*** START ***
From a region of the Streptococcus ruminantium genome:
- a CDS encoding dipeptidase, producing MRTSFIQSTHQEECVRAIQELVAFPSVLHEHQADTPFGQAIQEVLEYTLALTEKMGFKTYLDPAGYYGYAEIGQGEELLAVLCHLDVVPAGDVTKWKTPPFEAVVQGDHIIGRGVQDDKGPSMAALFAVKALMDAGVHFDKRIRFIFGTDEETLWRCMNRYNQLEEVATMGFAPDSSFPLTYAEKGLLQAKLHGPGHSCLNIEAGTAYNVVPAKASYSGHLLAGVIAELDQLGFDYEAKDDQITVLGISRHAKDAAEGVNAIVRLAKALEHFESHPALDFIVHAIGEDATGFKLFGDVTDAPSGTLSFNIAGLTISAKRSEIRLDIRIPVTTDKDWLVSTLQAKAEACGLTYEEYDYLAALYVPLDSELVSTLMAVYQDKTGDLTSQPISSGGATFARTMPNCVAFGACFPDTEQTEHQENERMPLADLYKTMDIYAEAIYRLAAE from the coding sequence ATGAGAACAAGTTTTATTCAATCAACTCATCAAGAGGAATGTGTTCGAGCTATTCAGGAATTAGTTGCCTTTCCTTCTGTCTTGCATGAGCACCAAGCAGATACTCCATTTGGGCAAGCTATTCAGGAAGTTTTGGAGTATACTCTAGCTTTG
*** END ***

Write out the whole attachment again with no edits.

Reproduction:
From a region of the Streptococcus ruminantium genome:
- a CDS encoding dipeptidase, producing MRTSFIQSTHQEECVRAIQELVAFPSVLHEHQADTPFGQAIQEVLEYTLALTEKMGFKTYLDPAGYYGYAEIGQGEELLAVLCHLDVVPAGDVTKWKTPPFEAVVQGDHIIGRGVQDDKGPSMAALFAVKALMDAGVHFDKRIRFIFGTDEETLWRCMNRYNQLEEVATMGFAPDSSFPLTYAEKGLLQAKLHGPGHSCLNIEAGTAYNVVPAKASYSGHLLAGVIAELDQLGFDYEAKDDQITVLGISRHAKDAAEGVNAIVRLAKALEHFESHPALDFIVHAIGEDATGFKLFGDVTDAPSGTLSFNIAGLTISAKRSEIRLDIRIPVTTDKDWLVSTLQAKAEACGLTYEEYDYLAALYVPLDSELVSTLMAVYQDKTGDLTSQPISSGGATFARTMPNCVAFGACFPDTEQTEHQENERMPLADLYKTMDIYAEAIYRLAAE from the coding sequence ATGAGAACAAGTTTTATTCAATCAACTCATCAAGAGGAATGTGTTCGAGCTATTCAGGAATTAGTTGCCTTTCCTTCTGTCTTGCATGAGCACCAAGCAGATACTCCATTTGGGCAAGCTATTCAGGAAGTTTTGGAGTATACTCTAGCTTTG